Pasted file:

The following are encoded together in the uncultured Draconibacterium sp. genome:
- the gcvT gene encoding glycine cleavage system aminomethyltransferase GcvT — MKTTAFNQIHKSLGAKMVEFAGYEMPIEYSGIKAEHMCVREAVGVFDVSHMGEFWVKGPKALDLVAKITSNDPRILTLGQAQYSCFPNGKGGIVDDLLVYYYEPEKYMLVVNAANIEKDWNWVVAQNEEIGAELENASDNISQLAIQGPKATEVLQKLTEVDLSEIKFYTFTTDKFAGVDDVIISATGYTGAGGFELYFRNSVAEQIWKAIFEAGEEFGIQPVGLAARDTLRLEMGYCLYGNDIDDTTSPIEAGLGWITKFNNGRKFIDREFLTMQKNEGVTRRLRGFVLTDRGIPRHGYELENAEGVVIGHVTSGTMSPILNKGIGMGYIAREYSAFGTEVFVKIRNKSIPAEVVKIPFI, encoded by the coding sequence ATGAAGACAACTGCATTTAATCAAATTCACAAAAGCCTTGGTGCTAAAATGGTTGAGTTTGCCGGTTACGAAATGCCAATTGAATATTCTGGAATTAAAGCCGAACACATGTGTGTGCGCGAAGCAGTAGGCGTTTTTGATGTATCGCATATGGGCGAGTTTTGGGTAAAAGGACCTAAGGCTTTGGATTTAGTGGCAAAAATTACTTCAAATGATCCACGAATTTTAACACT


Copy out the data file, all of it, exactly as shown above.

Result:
The following are encoded together in the uncultured Draconibacterium sp. genome:
- the gcvT gene encoding glycine cleavage system aminomethyltransferase GcvT — MKTTAFNQIHKSLGAKMVEFAGYEMPIEYSGIKAEHMCVREAVGVFDVSHMGEFWVKGPKALDLVAKITSNDPRILTLGQAQYSCFPNGKGGIVDDLLVYYYEPEKYMLVVNAANIEKDWNWVVAQNEEIGAELENASDNISQLAIQGPKATEVLQKLTEVDLSEIKFYTFTTDKFAGVDDVIISATGYTGAGGFELYFRNSVAEQIWKAIFEAGEEFGIQPVGLAARDTLRLEMGYCLYGNDIDDTTSPIEAGLGWITKFNNGRKFIDREFLTMQKNEGVTRRLRGFVLTDRGIPRHGYELENAEGVVIGHVTSGTMSPILNKGIGMGYIAREYSAFGTEVFVKIRNKSIPAEVVKIPFI, encoded by the coding sequence ATGAAGACAACTGCATTTAATCAAATTCACAAAAGCCTTGGTGCTAAAATGGTTGAGTTTGCCGGTTACGAAATGCCAATTGAATATTCTGGAATTAAAGCCGAACACATGTGTGTGCGCGAAGCAGTAGGCGTTTTTGATGTATCGCATATGGGCGAGTTTTGGGTAAAAGGACCTAAGGCTTTGGATTTAGTGGCAAAAATTACTTCAAATGATCCACGAATTTTAACACT